John Dunstable  
John Dunstable

John Dunstable, (born c. 1385, Eng.—died Dec. 24, 1453, London), English composer who influenced the transition between late medieval and early Renaissance music.

The influence of his sweet, sonorous music was recognized by his contemporaries on the Continent, including Martin le Franc, who wrote in his Champion des dames (c. 1440) that the leading composers of the day, Guillaume Dufay and Gilles Binchois, owed their superiority to what they learned from Dunstable’s “English manner.”

Information about Dunstable’s life is scanty. He was in the service of the Duke of Bedford, who was regent of France from 1422 to 1435 and military opponent of Joan of Arc. Dunstable probably accompanied his patron to France; his music was well known on the Continent. His epitaph referred to him as skilled in mathematics and astronomy as well as in music.

Dunstable’s influence on European music is seen in his flowing, gently asymmetrical rhythms and, above all, in his harmonies.

  He represents a culmination of the English tradition of full, sonorous harmonies based on the third and sixth that persisted through the 14th century alongside the starker, more dissonant style of continental music.
Dunstable left about 60 works, including mass sections, motets, and secular songs; they are largely in three parts. In the cantus firmus tenors of some of his mass sections he frequently used the continental device of isorhythm (rhythmic patterns overlapped with melodic patterns of different length). In many of his works the treble line, rather than the tenor line, dominates; it may be freely composed, or it may carry an ornamented version of the cantus firmus, an English innovation.
Some of his motets show double structure: building the polyphonic composition on two melodies, a plainchant cantus firmus in the tenor and a melody in the treble that appears with variations. This structure, possibly invented by Dunstable, became popular with later composers.
The musical output of medieval England was prodigious, yet almost all music manuscripts were destroyed during the English Reformation, particularly as a result of the Dissolution of the Monasteries in 1536-1540.

As a result, most of Dunstaple’s work has had to be recovered from continental sources (predominantly those from northern Italy and the southern Alps).
Because numerous copies of his works have been found in Italian and German manuscripts, his fame must have been widespread. Two problems face musicologists of the 15th century: first, determining which of the many surviving anonymous works were written by which composers and, second, unraveling conflicting attributions. This is made even more difficult for English composers such as Dunstaple: scribes in England frequently copied music without any ascription, rendering it immediately anonymous; and, while continental scribes were more assiduous in this regard, many works published in Dunstaple's name have other, potentially equally valid, attributions in different sources to other composers, including Gilles Binchois, John Benet, John Bedyngham, John Forest and, most frequently, Leonel Power.

Of the works attributed to him only about fifty survive, among which are two complete masses, three sets of connected mass sections, fourteen individual mass sections, twelve complete isorhythmic motets (including the famous one which combines the hymn Veni creator spiritus and the sequence Veni sancte spiritus, and the less well-known Albanus roseo rutilat mentioned above), as well as twenty-seven separate settings of various liturgical texts, including three Magnificats and seven settings of Marian antiphons, such as Alma redemptoris Mater and Salve Regina, Mater misericordiae. Dunstaple was one of the first to compose masses using a single melody as cantus firmus.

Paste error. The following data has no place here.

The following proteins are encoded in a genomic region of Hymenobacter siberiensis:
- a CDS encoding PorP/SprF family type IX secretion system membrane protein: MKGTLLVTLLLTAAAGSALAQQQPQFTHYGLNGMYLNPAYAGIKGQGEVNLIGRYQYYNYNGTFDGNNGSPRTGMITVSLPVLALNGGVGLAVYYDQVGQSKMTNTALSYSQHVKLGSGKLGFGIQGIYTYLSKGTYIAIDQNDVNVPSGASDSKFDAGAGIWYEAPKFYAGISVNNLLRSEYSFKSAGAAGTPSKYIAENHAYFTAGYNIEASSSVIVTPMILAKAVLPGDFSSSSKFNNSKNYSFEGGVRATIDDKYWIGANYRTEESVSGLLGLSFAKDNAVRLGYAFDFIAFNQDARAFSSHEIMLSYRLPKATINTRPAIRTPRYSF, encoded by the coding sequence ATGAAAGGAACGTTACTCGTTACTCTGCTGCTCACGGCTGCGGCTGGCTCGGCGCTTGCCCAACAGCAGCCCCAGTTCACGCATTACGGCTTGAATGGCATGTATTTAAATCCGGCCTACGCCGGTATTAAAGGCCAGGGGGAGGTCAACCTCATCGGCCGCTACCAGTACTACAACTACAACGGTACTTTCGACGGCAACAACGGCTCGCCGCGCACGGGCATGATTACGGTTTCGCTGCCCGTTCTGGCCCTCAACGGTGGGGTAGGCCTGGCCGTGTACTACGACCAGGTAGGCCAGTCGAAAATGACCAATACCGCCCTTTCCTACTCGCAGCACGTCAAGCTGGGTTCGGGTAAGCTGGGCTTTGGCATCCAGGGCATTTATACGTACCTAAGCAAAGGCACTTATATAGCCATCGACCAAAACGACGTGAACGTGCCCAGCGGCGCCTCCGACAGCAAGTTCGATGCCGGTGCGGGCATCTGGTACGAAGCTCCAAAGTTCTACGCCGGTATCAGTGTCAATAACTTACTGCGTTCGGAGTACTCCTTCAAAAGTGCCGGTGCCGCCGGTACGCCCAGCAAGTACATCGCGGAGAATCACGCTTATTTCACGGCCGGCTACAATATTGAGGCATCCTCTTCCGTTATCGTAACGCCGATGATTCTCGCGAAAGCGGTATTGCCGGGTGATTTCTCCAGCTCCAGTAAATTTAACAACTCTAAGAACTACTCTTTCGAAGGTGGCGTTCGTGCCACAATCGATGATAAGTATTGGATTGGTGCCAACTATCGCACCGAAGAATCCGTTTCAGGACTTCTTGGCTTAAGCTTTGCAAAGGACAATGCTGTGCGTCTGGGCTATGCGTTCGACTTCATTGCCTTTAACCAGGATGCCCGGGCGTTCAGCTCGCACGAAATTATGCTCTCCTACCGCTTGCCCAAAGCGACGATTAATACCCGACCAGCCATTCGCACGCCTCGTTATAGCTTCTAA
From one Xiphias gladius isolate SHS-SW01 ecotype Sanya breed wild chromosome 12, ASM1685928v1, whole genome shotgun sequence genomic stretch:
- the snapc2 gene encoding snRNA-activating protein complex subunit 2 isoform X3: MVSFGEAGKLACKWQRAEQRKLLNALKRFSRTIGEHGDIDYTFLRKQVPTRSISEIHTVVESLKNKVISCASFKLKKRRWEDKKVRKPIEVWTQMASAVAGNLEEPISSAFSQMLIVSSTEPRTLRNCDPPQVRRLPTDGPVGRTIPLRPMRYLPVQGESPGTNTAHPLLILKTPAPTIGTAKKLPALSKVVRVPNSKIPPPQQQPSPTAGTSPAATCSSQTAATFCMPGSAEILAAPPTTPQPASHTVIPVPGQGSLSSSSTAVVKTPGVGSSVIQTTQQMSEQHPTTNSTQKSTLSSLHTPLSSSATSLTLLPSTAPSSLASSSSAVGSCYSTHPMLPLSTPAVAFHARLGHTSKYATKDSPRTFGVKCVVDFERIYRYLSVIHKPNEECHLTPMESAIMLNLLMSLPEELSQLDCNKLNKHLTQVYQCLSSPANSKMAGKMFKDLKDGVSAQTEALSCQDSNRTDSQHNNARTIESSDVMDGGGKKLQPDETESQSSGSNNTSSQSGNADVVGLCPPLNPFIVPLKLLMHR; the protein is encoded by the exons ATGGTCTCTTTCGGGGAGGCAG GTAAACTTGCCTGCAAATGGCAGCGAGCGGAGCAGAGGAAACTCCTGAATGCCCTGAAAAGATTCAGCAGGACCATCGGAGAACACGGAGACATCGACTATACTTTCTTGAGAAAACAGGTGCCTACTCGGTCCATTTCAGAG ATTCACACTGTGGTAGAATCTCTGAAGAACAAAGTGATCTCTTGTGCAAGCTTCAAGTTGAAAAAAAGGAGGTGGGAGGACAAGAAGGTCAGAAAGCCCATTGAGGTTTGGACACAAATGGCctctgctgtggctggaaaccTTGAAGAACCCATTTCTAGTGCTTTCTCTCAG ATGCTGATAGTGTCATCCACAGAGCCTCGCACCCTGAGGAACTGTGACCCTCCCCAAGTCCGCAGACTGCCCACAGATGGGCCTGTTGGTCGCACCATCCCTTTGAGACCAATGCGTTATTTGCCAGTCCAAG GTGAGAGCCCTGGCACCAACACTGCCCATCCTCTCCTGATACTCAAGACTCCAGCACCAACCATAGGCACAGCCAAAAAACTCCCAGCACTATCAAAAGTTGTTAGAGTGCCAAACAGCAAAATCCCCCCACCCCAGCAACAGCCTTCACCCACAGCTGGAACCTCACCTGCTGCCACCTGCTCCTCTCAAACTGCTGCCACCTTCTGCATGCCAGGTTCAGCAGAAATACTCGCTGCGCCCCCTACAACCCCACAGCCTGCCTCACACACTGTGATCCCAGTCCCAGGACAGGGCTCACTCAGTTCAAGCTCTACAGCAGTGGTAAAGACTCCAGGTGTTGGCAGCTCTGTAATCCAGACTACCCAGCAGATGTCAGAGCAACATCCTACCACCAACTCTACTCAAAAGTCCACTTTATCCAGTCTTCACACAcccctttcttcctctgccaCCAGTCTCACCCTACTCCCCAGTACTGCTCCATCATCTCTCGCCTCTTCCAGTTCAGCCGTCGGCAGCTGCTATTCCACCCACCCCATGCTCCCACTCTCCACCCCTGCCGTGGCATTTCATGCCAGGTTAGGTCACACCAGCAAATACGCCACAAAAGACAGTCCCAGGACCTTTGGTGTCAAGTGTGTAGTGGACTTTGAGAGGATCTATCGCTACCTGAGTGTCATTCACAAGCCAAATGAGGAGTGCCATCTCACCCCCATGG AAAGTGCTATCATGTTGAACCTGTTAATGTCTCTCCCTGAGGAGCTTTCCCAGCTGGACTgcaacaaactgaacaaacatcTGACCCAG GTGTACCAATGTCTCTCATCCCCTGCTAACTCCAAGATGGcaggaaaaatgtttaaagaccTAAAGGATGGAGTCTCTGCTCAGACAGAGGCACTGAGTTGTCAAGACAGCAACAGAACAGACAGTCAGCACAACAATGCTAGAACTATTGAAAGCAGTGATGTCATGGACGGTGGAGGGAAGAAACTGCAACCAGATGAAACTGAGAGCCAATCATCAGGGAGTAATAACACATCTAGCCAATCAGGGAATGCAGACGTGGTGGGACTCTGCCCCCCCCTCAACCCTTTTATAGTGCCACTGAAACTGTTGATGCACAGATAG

A good example of this technique is his Missa Rex seculorum.
He is believed to have written secular music, but no songs in the vernacular can be attributed to him with any degree of certainty: although the French-texted rondeau Puisque m’amour is attributed to Dunstaple in two sources and there is no reason to doubt his authorship, the ballade remained the more favoured form for English secular song at this time and there is limited opportunity for comparison with the rest of his output. The popular melody O Rosa Bella, once thought to be by Dunstaple, is now attributed to John Bedyngham (or Bedingham). Yet, because so much of the surviving 15th-century repertory of English carols is anonymous, and Dunstaple is known to have written many, most scholars consider it highly likely — for stylistic as well as statistical reasons — that some of the anonymous carols from this time are actually by Dunstaple.

Dunstaple was probably the most influential English composer of all time, yet he remains an enigma: his complete works were not published until the quincentenary of his death in 1953, but even since then works have been added and subtracted from his oeuvre; we know very little of his life and nothing of his undoubted learning; we can only make an educated guess at most of the chronology of the small amount of music that has come down to us; and we understand little of his style – why he wrote as he did, what artistic or technical principles guided his composing, how his music was performed, or why it was so influential.

John Dunstable - Sancta Maria, non est tibi similis
Sancta Maria, non est tibi similis
orta in mundo in mulieribus
Florens ut rosa, flagrans sicut lilium,
ora pronobis, sancta Dei genitrix.
John Dunstable - O rosa bella
Produzioni Armoniche: Miho Kamiya, soprano, Nozomi Shimizu, flauti, Marianne Gubri, arpa goticaJOHN DUNSTABLE (ca. 1390 -- 1453), O rosa bella
John Dunstable - Motets - Quam pulcra es
John Dunstable - Motets - Agnus Dei
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